The mass drew a mixed crowd, as many people had come to see the 266th Bishop of Rome in suits and their Sunday best, while others embraced the summer weather and outdoor seating in shorts and sandals, as vendors hawked hats and T-shirts with the papal visit logo.

Notably, an elderly priest heard confession outside the shuttered beer gardens in the stadium’s concourse. Although the stadium had sold out tickets for its roughly 60,000 seats, there were many empty spots visible, with organizers saying that many people had not shown up.


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Addressing the crowd, Francis had urged the thousands who gathered to reflect and appreciate the interconnectedness of ancestors and on the future, an approach that struck some as odd, coming a day after so publicly expressing regret for the ways in which the residential school system broke those very family ties for generations of Indigenous students.

“We are children of a history that needs to be preserved,” he said, speaking in Spanish, with a translator. “We are not isolated individuals, islands. No one comes into this world detached from others.”

There were no direct acknowledgments of the apology he’d delivered in the small First Nations community of Maskwacis, Alta., less than a day earlier. Many of the people who had reserved tickets online, passed through a rigorous security screening and took a bleacher seat had been drawn by the promise of long-awaited accountability from the church.

Shortly before the Pope arrived, Dave Antoine, from the Shuswap Tribal Council’s area, was crossing a busy concourse with his family as they made their way across a bustling concourse. They had made the eight-hour drive from their home in British Columbia, arriving late the night before.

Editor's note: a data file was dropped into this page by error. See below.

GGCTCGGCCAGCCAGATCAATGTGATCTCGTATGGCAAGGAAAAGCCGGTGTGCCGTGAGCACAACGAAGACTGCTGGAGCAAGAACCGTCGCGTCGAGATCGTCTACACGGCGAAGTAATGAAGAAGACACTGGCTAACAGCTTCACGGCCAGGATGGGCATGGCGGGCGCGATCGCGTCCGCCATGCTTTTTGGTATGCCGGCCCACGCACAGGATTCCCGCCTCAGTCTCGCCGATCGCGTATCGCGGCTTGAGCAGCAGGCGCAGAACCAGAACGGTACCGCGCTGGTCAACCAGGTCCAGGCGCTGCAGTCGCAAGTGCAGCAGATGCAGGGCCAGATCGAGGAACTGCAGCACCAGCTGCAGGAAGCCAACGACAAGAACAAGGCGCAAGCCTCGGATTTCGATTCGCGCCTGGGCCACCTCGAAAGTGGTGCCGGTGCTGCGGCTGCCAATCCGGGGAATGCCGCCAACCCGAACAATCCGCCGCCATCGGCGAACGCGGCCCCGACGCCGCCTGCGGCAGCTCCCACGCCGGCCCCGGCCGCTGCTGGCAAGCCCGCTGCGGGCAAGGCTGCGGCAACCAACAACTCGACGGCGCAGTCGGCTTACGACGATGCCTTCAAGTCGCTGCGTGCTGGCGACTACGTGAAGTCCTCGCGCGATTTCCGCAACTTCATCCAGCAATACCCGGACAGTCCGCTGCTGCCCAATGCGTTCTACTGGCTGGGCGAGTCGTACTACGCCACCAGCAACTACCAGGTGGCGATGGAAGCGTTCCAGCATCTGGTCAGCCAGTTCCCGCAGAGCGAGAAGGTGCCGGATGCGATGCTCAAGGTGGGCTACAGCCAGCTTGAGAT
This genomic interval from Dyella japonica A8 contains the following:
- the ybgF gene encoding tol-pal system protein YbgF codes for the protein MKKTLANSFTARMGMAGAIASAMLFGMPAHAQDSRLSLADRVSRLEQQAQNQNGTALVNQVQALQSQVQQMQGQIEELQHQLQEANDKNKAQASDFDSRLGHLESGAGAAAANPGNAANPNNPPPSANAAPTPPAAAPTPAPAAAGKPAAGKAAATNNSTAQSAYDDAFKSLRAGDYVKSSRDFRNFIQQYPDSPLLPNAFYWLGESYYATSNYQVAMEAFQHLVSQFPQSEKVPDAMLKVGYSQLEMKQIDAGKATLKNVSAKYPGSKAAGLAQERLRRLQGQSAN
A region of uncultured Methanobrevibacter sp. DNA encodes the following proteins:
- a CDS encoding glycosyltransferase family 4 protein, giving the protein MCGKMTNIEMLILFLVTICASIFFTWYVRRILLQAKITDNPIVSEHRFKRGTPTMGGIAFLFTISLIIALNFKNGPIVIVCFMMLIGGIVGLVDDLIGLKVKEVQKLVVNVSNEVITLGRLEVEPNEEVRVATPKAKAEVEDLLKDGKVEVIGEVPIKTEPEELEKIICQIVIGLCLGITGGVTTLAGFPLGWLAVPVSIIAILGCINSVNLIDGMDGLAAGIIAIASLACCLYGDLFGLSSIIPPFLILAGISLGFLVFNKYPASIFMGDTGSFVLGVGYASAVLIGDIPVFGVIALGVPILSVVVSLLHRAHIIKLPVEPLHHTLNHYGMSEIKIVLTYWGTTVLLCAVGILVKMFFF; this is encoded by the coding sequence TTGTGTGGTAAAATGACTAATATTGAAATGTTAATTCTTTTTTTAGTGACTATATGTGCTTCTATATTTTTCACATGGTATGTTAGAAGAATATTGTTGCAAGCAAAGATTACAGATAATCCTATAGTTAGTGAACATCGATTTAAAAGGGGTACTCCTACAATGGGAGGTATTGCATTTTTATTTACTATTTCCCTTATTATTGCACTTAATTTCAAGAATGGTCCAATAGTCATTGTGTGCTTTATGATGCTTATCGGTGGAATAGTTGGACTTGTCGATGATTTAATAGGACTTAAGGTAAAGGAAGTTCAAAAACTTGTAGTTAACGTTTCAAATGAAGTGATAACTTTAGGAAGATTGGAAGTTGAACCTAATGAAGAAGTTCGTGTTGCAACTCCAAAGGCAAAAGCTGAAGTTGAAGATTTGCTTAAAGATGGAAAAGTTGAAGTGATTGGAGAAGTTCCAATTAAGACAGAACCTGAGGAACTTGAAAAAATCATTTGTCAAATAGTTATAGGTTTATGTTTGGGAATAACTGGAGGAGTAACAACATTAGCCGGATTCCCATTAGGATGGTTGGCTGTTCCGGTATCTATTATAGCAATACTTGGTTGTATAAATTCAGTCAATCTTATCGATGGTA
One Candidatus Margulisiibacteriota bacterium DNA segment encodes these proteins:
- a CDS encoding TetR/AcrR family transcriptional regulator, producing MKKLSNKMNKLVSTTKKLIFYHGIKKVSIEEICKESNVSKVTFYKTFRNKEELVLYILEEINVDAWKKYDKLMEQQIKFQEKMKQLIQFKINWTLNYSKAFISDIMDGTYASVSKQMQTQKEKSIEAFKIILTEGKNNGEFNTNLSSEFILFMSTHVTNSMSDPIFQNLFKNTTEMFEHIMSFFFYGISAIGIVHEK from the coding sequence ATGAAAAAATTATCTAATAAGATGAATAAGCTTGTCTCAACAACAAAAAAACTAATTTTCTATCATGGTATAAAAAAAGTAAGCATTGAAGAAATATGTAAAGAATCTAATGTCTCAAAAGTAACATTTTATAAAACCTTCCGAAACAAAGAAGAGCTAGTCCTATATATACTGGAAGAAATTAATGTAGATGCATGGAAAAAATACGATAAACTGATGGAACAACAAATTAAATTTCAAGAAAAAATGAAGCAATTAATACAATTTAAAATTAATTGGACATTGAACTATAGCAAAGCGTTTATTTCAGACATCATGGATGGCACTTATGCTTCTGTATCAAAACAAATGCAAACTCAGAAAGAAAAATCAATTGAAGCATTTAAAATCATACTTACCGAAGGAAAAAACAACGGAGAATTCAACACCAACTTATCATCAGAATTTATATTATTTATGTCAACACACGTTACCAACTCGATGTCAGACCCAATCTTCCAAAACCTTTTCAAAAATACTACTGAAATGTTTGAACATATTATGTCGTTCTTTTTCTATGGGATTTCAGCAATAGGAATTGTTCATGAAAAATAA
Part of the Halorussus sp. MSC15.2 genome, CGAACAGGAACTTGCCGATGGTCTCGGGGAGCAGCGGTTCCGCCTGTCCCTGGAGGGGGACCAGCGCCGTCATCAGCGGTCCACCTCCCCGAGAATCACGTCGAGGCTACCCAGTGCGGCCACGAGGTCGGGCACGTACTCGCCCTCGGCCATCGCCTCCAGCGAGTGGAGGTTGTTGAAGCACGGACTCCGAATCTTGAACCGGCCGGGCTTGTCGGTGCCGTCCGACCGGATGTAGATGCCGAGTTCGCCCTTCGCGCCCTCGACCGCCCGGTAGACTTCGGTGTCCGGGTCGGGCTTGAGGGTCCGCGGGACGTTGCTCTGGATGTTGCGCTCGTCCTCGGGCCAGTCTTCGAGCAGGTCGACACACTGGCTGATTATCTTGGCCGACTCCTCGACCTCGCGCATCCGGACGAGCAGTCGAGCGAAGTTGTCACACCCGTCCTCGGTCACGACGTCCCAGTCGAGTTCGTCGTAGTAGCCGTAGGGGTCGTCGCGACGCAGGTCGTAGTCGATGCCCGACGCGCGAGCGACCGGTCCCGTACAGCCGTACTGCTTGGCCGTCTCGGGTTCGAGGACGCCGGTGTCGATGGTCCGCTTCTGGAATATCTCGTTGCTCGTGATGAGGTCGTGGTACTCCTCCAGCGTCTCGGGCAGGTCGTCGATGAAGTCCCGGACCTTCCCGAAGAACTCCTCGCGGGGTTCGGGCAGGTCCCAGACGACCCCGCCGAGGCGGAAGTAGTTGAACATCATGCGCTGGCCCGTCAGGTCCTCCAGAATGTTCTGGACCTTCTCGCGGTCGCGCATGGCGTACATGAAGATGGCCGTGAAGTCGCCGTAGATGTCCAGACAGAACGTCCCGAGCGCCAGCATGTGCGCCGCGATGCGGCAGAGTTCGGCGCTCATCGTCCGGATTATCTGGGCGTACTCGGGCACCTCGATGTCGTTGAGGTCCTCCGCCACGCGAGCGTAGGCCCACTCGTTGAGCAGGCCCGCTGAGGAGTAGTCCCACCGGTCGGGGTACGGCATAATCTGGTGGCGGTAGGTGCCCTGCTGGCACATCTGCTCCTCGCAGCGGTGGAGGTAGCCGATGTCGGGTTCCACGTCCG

Antoine is not Catholic, but he is a residential school survivor. He was taken to school at age five and stayed for nine years, in what he called a “rough, rough situation.” To him, the Pope’s presence offers possible closure.

“Eight, nine years ago, they compensated us, but money’s nothing to First Nations. All it did is bury it, the hurt,” he said. “I think this event is a starting point for not only the Pope, but all levels of government to understand how much we carried around all our lives.”

To make true progress in reconciling the church and Indigenous peoples, Sinclair argued that the Pope must renounce the 15th-century papal bulls — edicts which underpin the Doctrine of Discovery, a legal principle granting European explorers the right to claim and exploit discovered lands where non-Christians were found to be residing.

“While an apology has been made, that same doctrine is in place,” Sinclair said. “The Pope and the church remain silent on the most problematic tenets of its belief system: that Indigenous peoples in Canada and around the world should not have the right to practise their own faith, cultures, and traditions.”

Out at Lac Ste. Anne, that argument was echoed by Cardinal, who said it would signal that the apology had been a stepping stone to real change.

But the other thing she said she’d like to see is forgiveness — “not in terms of the Catholic Church but towards each other,” she added.

“A lot of us are mad that he’s even on this territory and I totally understand that. But at the same time, we have to let those who want the apology have the apology,” she said.

“We have to accept those who need this and who view this as a step for tomorrow. But we also have to support those who feel anger and sadness; they’re allowed to feel that.”

Gabrielle Fayant isn’t Catholic, but she had come to see the Pope because she wanted to stand in place of her family members who couldn’t.

Many of the grandmas and aunties in her family from the Fishing Lake Métis Settlement were too old or sick to come today, so Fayant had made the trip from Ottawa, she said. Before she’d come, she had talked to one of her aunties who isn’t well. “I asked her, what do you want me to tell the Pope when I go over there? And she was like, ‘tell him to smarten up,’ ” she recalled with a laugh.

The past few days have been a painful reckoning with the past, she says. But here, in this place where people have come to heal for generations, it’s a story of hope, too.

“Our whole family is run by the women, so it’s the least we could do for everything that they’ve given to us,” she says of the time she spent waiting for the Pope to show up. “They, of course, have their traumas that they passed onto us, but they did the best with what they,” she said.

“We’re the generation that’s breaking the cycle now.”

With files from Allan Woods

The Indian Residential Schools Crisis Line is available 24-hours a day for anyone experiencing pain or distress as a result of a residential school experience. Support is available at 1-866-925-4419.

Alex Boyd is a Calgary-based reporter for the Star. Follow her on Twitter: @alex_n_boyd